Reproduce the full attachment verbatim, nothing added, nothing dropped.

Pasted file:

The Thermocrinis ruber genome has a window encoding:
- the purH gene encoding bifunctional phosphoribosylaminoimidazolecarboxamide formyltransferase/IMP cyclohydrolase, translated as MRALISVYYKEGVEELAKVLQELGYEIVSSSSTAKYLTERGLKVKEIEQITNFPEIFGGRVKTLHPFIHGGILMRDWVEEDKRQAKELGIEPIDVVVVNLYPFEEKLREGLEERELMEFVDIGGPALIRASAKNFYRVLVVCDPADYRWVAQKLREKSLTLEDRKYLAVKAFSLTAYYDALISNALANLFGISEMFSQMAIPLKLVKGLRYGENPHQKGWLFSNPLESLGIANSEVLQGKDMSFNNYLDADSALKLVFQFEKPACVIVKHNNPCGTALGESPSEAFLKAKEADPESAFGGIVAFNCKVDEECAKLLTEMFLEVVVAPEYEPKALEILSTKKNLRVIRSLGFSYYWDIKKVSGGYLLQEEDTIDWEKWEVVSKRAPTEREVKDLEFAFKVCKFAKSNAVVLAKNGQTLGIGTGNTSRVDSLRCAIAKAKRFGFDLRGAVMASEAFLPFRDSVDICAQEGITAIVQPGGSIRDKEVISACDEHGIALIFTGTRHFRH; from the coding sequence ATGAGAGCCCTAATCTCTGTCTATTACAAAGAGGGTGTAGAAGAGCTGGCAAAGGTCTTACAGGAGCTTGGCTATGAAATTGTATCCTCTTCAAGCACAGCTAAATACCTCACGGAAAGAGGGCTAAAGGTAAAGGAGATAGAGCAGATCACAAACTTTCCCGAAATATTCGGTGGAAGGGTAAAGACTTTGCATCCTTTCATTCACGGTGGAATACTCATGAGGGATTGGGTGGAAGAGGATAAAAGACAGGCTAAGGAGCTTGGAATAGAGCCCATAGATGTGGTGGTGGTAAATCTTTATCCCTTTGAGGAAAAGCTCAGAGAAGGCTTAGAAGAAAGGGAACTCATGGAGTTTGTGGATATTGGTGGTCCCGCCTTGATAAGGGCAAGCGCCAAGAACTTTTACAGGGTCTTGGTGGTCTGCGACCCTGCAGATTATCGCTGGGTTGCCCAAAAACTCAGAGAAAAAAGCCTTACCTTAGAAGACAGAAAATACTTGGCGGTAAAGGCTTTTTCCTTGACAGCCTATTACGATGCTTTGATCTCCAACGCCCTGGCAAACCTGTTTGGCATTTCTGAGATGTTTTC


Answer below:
The Thermocrinis ruber genome has a window encoding:
- the purH gene encoding bifunctional phosphoribosylaminoimidazolecarboxamide formyltransferase/IMP cyclohydrolase, translated as MRALISVYYKEGVEELAKVLQELGYEIVSSSSTAKYLTERGLKVKEIEQITNFPEIFGGRVKTLHPFIHGGILMRDWVEEDKRQAKELGIEPIDVVVVNLYPFEEKLREGLEERELMEFVDIGGPALIRASAKNFYRVLVVCDPADYRWVAQKLREKSLTLEDRKYLAVKAFSLTAYYDALISNALANLFGISEMFSQMAIPLKLVKGLRYGENPHQKGWLFSNPLESLGIANSEVLQGKDMSFNNYLDADSALKLVFQFEKPACVIVKHNNPCGTALGESPSEAFLKAKEADPESAFGGIVAFNCKVDEECAKLLTEMFLEVVVAPEYEPKALEILSTKKNLRVIRSLGFSYYWDIKKVSGGYLLQEEDTIDWEKWEVVSKRAPTEREVKDLEFAFKVCKFAKSNAVVLAKNGQTLGIGTGNTSRVDSLRCAIAKAKRFGFDLRGAVMASEAFLPFRDSVDICAQEGITAIVQPGGSIRDKEVISACDEHGIALIFTGTRHFRH; from the coding sequence ATGAGAGCCCTAATCTCTGTCTATTACAAAGAGGGTGTAGAAGAGCTGGCAAAGGTCTTACAGGAGCTTGGCTATGAAATTGTATCCTCTTCAAGCACAGCTAAATACCTCACGGAAAGAGGGCTAAAGGTAAAGGAGATAGAGCAGATCACAAACTTTCCCGAAATATTCGGTGGAAGGGTAAAGACTTTGCATCCTTTCATTCACGGTGGAATACTCATGAGGGATTGGGTGGAAGAGGATAAAAGACAGGCTAAGGAGCTTGGAATAGAGCCCATAGATGTGGTGGTGGTAAATCTTTATCCCTTTGAGGAAAAGCTCAGAGAAGGCTTAGAAGAAAGGGAACTCATGGAGTTTGTGGATATTGGTGGTCCCGCCTTGATAAGGGCAAGCGCCAAGAACTTTTACAGGGTCTTGGTGGTCTGCGACCCTGCAGATTATCGCTGGGTTGCCCAAAAACTCAGAGAAAAAAGCCTTACCTTAGAAGACAGAAAATACTTGGCGGTAAAGGCTTTTTCCTTGACAGCCTATTACGATGCTTTGATCTCCAACGCCCTGGCAAACCTGTTTGGCATTTCTGAGATGTTTTC